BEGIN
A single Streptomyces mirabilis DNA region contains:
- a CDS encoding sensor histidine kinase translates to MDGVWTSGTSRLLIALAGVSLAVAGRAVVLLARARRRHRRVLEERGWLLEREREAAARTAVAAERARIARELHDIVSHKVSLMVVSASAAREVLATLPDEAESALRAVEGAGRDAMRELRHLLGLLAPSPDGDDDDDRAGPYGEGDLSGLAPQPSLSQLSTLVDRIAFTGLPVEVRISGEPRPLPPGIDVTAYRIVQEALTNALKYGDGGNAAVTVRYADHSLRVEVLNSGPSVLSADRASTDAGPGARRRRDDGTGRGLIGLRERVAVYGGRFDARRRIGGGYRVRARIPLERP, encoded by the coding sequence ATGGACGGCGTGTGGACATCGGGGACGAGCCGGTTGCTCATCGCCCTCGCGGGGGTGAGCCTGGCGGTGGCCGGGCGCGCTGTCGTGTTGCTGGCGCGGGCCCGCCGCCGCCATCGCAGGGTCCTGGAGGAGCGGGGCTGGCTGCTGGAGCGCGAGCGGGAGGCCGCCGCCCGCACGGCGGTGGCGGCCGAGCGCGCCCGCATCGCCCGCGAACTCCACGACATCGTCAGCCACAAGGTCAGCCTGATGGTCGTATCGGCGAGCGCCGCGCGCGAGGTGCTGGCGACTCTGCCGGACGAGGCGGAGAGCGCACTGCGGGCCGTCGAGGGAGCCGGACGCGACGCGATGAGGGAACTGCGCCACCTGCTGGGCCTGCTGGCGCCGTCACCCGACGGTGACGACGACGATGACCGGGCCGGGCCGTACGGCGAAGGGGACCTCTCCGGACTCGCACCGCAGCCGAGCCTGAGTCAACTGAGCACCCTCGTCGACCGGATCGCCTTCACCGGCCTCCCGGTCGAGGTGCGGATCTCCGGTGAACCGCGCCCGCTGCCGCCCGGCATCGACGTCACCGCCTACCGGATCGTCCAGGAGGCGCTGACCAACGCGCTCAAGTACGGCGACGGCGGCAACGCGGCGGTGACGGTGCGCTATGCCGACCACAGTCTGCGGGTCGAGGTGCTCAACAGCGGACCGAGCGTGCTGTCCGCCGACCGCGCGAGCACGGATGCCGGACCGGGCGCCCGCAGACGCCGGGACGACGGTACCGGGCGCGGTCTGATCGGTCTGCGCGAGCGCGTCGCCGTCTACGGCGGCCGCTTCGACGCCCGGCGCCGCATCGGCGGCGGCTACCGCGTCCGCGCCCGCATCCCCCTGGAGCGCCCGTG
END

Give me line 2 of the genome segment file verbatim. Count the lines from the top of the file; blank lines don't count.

- a CDS encoding sensor histidine kinase translates to MDGVWTSGTSRLLIALAGVSLAVAGRAVVLLARARRRHRRVLEERGWLLEREREAAARTAVAAERARIARELHDIVSHKVSLMVVSASAAREVLATLPDEAESALRAVEGAGRDAMRELRHLLGLLAPSPDGDDDDDRAGPYGEGDLSGLAPQPSLSQLSTLVDRIAFTGLPVEVRISGEPRPLPPGIDVTAYRIVQEALTNALKYGDGGNAAVTVRYADHSLRVEVLNSGPSVLSADRASTDAGPGARRRRDDGTGRGLIGLRERVAVYGGRFDARRRIGGGYRVRARIPLERP, encoded by the coding sequence ATGGACGGCGTGTGGACATCGGGGACGAGCCGGTTGCTCATCGCCCTCGCGGGGGTGAGCCTGGCGGTGGCCGGGCGCGCTGTCGTGTTGCTGGCGCGGGCCCGCCGCCGCCATCGCAGGGTCCTGGAGGAGCGGGGCTGGCTGCTGGAGCGCGAGCGGGAGGCCGCCGCCCGCACGGCGGTGGCGGCCGAGCGCGCCCGCATCGCCCGCGAACTCCACGACATCGTCAGCCACAAGGTCAGCCTGATGGTCGTATCGGCGAGCGCCGCGCGCGAGGTGCTGGCGACTCTGCCGGACGAGGCGGAGAGCGCACTGCGGGCCGTCGAGGGAGCCGGACGCGACGCGATGAGGGAACTGCGCCACCTGCTGGGCCTGCTGGCGCCGTCACCCGACGGTGACGACGACGATGACCGGGCCGGGCCGTACGGCGAAGGGGACCTCTCCGGACTCGCACCGCAGCCGAGCCTGAGTCAACTGAGCACCCTCGTCGACCGGATCGCCTTCACCGGCCTCCCGGTCGAGGTGCGGATCTCCGGTGAACCGCGCCCGCTGCCGCCCGGCATCGACGTCACCGCCTACCGGATCGTCCAGGAGGCGCTGACCAACGCGCTCAAGTACGGCGACGGCGGCAACGCGGCGGTGACGGTGCGCTATGCCGACCACAGTCTGCGGGTCGAGGTGCTCAACAGCGGACCGAGCGTGCTGTCCGCCGACCGCGCGAGCACGGATGCCGGACCGGGCGCCCGCAGACGCCGGGACGACGGTACCGGGCGCGGTCTGATCGGTCTGCGCGAGCGCGTCGCCGTCTACGGCGGCCGCTTCGACGCCCGGCGCCGCATCGGCGGCGGCTACCGCGTCCGCGCCCGCATCCCCCTGGAGCGCCCGTG